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Even with Prevailing Volatility, Shopify Stock Is Worth the Trouble

When it comes to eCommerce stocks, it often feels like the only unanimous decisions are Amazon (NASDAQ:) and Alibaba (NYSE:). Even Shopify (NYSE:), which has more than doubled this year and still has a market capitalization of just $35 billion, paltry by Amazon and Alibaba standards, elicits split decisions if not consternation. But you should be keeping an eye on Shopify stock.

Weakness in Shopify stock is merely an opportunity for a discount

Source: Paul McKinnon / Shutterstock.com

It’s tough to call it controversy, but for some investors, reservations about Shopify are attributable to the shares residing more than 23% . A correction of that magnitude isn’t really a correction. By definition, it’s a bear market. Adding to the near-term case against Shopify stock is a gloomy technical outlook. A violation of $300 could lead to downside to the $250 area. SHOP stock closed around $311 last Friday.

And if you want to pile on, shares of Shopify aren’t even close to being cheap even after the aforementioned, recent decline. At 26.51x sales and 16.77x book value, this is still an expensive stock.

Additionally, Shopify management needs to allay concerns regarding execution, profitability and spending, themes that investors .

“Investor excitement around the total addressable market, revenue potential and competitive moat is being offset by concerns focused on execution risks, revenue mix and profitability,” said Guggenheim analyst Ken Wong in a .

Investors will soon get a glance into the near-term outlook for Shopify as the company delivers third-quarter results on Oct. 29.

Fun With Fulfillment

Arguably, the least glamorous side of the eCommerce business is fulfillment, but it’s of the utmost to the Amazons and Shopifys of the world. As has been previously noted, Shopify is bolstering its fulfillment network and could spend $1 billion or more on the endeavor over the next several years. Wong even sees Shopify becoming a fulfillment thorn in the side of Amazon.

“We think the Shopify Fulfillment Network will be a hit for the company and help drive strong top-line growth over a decade,” .

The recent purchase of 6 River not only provides Shopify with some fulfillment scale, but some of 6 River’s founders are former Amazon insiders. That type of inside knowledge of a rival and intellectual property is hard to come by.

However, the $1 billion spending goal on fulfillment may not be enough for Wall Street to get excited about Shopify stock. Analysts may actually want to hear a meatier fulfillment figure from management.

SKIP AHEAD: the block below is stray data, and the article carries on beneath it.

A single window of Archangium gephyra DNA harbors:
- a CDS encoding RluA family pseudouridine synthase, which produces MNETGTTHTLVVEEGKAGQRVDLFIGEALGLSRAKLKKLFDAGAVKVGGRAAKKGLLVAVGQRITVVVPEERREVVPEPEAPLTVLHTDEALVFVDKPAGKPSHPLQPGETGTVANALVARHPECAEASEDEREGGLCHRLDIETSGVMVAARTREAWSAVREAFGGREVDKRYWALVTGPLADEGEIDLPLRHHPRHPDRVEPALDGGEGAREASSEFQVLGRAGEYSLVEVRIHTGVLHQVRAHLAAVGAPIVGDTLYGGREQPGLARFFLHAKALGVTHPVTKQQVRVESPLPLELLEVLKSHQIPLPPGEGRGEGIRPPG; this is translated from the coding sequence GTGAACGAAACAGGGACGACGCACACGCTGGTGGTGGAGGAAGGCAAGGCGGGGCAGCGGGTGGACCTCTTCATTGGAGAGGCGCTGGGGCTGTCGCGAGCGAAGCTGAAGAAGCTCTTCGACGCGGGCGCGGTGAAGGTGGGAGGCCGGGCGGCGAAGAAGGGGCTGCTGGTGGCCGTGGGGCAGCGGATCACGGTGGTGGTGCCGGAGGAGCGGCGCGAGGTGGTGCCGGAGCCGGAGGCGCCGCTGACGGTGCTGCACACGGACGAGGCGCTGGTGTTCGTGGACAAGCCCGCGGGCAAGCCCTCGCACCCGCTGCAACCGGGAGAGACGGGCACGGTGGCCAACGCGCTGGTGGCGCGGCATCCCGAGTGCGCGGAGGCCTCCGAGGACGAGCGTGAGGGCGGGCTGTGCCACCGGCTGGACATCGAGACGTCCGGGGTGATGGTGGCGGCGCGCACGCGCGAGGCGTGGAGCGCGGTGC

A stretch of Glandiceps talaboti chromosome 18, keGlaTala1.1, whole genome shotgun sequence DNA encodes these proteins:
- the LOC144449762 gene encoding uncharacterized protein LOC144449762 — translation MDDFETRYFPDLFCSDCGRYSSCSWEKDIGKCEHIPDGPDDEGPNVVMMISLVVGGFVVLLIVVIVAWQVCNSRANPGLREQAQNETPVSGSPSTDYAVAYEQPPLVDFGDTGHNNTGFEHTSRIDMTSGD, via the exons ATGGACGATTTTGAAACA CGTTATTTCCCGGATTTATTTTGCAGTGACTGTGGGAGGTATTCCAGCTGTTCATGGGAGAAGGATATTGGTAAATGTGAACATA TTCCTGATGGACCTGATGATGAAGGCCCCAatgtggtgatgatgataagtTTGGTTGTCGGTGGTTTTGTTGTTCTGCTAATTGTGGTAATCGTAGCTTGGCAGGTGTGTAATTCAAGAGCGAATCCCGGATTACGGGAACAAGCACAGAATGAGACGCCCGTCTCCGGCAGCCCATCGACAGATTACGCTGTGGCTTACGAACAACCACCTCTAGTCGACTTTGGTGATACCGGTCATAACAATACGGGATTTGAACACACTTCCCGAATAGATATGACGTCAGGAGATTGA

To that end, investors should not underestimate the importance of fulfillment in the eCommerce space and the positive benefits to Shopify stock should the company prove adept at fulfillment mastery.

“Even simple orders can create problems if companies aren’t prepared operationally,” . “And the reality is that with the growth of the channel, e-commerce orders will only get larger and more complex moving forward.”

Bottom Line on Shopify Stock

At its core, Shopify is a platform for small to medium businesses (SMBs) to sell goods. The upside of that is that the SMB is massive, potentially as high as $10 billion on the platform front, but last year, Shopify didn’t even generate 5% of that figure in subscription revenue, indicating there’s ample room for growth.

The risk for Shopify stock is that new SMBs are notoriously volatile and have a high failure rate, leading to more churn at Shopify than investors are willing to deal with.

“The failure rate for new businesses is very high—between 25% and 75% depending on the study and the time period,” according to Morningstar. “While there may be 47 million potential users in the target market, users on average generate low ARPU for the company.”

For those looking to take the long-term view of Shopify stock, there’s definitely winning potential here, but it likely requires revenue growth of 30% or more over the next several years.

Todd Shriber does not own any of the aforementioned securities.

The post appeared first on InvestorPlace.

The views and opinions expressed herein are the views and opinions of the author and do not necessarily reflect those of Nasdaq, Inc.

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